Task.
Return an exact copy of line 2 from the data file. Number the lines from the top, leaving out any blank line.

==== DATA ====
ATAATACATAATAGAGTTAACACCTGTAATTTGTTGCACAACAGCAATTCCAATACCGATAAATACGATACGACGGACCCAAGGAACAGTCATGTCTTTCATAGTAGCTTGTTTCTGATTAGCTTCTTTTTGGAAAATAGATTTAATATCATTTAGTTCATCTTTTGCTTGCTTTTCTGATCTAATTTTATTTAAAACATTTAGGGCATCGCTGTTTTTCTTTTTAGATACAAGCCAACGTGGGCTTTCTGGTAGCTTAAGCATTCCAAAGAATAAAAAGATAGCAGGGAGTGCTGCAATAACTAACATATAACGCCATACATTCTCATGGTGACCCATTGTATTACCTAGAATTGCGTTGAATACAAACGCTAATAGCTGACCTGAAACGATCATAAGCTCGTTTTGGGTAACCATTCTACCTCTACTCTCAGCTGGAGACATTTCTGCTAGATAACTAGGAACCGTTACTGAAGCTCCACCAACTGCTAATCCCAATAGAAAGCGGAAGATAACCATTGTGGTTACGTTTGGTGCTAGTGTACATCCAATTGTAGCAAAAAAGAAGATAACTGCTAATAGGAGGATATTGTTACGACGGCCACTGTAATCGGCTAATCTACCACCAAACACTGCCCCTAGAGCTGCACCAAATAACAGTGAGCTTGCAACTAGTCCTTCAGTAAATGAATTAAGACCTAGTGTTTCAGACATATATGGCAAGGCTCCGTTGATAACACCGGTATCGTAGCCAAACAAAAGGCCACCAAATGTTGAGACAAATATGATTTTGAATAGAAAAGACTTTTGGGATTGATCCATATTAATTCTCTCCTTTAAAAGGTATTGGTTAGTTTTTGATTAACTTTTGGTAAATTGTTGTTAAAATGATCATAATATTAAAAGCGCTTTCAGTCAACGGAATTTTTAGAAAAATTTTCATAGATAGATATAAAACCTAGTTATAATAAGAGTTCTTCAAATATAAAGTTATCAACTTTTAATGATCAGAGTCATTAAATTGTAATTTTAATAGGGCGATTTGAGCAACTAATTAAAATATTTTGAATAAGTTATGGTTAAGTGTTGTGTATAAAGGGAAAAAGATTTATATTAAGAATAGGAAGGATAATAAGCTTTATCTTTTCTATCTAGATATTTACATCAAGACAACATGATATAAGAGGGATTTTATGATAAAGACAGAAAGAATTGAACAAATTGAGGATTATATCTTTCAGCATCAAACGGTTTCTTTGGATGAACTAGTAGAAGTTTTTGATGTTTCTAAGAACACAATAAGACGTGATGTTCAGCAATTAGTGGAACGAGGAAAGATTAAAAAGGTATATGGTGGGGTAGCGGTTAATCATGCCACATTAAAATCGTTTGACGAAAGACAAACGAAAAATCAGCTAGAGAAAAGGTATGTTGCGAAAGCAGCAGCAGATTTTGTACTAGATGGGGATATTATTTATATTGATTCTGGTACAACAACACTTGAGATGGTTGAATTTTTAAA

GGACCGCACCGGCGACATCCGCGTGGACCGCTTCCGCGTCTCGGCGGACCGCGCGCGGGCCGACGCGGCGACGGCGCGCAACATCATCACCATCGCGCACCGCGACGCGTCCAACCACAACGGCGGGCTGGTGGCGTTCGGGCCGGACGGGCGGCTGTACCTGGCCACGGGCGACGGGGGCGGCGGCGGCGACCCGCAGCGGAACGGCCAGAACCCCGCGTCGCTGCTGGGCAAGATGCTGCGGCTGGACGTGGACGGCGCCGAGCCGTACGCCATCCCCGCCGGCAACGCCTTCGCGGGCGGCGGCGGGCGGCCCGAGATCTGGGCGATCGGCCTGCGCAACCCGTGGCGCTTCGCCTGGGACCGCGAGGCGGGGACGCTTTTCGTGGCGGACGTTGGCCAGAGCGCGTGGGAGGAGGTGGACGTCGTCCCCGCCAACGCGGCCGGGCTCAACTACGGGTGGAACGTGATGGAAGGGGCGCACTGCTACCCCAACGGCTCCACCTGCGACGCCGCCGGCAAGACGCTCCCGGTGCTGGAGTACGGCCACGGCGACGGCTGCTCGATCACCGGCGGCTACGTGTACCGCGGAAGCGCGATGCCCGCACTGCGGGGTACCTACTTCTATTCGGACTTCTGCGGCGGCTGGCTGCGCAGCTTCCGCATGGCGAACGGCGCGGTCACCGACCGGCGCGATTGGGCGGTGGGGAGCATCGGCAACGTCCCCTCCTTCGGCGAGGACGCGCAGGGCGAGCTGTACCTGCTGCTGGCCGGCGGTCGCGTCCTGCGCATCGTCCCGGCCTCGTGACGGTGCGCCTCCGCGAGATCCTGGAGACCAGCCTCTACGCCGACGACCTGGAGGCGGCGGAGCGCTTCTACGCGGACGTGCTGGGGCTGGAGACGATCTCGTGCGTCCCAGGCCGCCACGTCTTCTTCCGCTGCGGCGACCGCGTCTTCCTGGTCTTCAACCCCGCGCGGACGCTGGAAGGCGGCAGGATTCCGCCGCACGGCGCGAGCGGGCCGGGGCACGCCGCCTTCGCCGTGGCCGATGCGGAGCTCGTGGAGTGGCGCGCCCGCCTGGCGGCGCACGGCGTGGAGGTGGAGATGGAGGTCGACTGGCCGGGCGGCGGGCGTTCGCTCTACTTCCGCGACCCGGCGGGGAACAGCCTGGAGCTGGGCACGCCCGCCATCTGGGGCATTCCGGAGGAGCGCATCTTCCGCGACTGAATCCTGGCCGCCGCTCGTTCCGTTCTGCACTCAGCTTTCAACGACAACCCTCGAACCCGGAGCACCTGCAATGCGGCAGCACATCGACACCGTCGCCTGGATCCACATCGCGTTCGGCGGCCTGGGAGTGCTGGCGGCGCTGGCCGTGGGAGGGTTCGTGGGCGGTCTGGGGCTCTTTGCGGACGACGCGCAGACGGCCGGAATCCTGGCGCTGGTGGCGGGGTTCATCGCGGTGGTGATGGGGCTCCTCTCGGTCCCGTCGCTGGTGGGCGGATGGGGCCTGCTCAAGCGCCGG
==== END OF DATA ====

GGACCGCACCGGCGACATCCGCGTGGACCGCTTCCGCGTCTCGGCGGACCGCGCGCGGGCCGACGCGGCGACGGCGCGCAACATCATCACCATCGCGCACCGCGACGCGTCCAACCACAACGGCGGGCTGGTGGCGTTCGGGCCGGACGGGCGGCTGTACCTGGCCACGGGCGACGGGGGCGGCGGCGGCGACCCGCAGCGGAACGGCCAGAACCCCGCGTCGCTGCTGGGCAAGATGCTGCGGCTGGACGTGGACGGCGCCGAGCCGTACGCCATCCCCGCCGGCAACGCCTTCGCGGGCGGCGGCGGGCGGCCCGAGATCTGGGCGATCGGCCTGCGCAACCCGTGGCGCTTCGCCTGGGACCGCGAGGCGGGGACGCTTTTCGTGGCGGACGTTGGCCAGAGCGCGTGGGAGGAGGTGGACGTCGTCCCCGCCAACGCGGCCGGGCTCAACTACGGGTGGAACGTGATGGAAGGGGCGCACTGCTACCCCAACGGCTCCACCTGCGACGCCGCCGGCAAGACGCTCCCGGTGCTGGAGTACGGCCACGGCGACGGCTGCTCGATCACCGGCGGCTACGTGTACCGCGGAAGCGCGATGCCCGCACTGCGGGGTACCTACTTCTATTCGGACTTCTGCGGCGGCTGGCTGCGCAGCTTCCGCATGGCGAACGGCGCGGTCACCGACCGGCGCGATTGGGCGGTGGGGAGCATCGGCAACGTCCCCTCCTTCGGCGAGGACGCGCAGGGCGAGCTGTACCTGCTGCTGGCCGGCGGTCGCGTCCTGCGCATCGTCCCGGCCTCGTGACGGTGCGCCTCCGCGAGATCCTGGAGACCAGCCTCTACGCCGACGACCTGGAGGCGGCGGAGCGCTTCTACGCGGACGTGCTGGGGCTGGAGACGATCTCGTGCGTCCCAGGCCGCCACGTCTTCTTCCGCTGCGGCGACCGCGTCTTCCTGGTCTTCAACCCCGCGCGGACGCTGGAAGGCGGCAGGATTCCGCCGCACGGCGCGAGCGGGCCGGGGCACGCCGCCTTCGCCGTGGCCGATGCGGAGCTCGTGGAGTGGCGCGCCCGCCTGGCGGCGCACGGCGTGGAGGTGGAGATGGAGGTCGACTGGCCGGGCGGCGGGCGTTCGCTCTACTTCCGCGACCCGGCGGGGAACAGCCTGGAGCTGGGCACGCCCGCCATCTGGGGCATTCCGGAGGAGCGCATCTTCCGCGACTGAATCCTGGCCGCCGCTCGTTCCGTTCTGCACTCAGCTTTCAACGACAACCCTCGAACCCGGAGCACCTGCAATGCGGCAGCACATCGACACCGTCGCCTGGATCCACATCGCGTTCGGCGGCCTGGGAGTGCTGGCGGCGCTGGCCGTGGGAGGGTTCGTGGGCGGTCTGGGGCTCTTTGCGGACGACGCGCAGACGGCCGGAATCCTGGCGCTGGTGGCGGGGTTCATCGCGGTGGTGATGGGGCTCCTCTCGGTCCCGTCGCTGGTGGGCGGATGGGGCCTGCTCAAGCGCCGG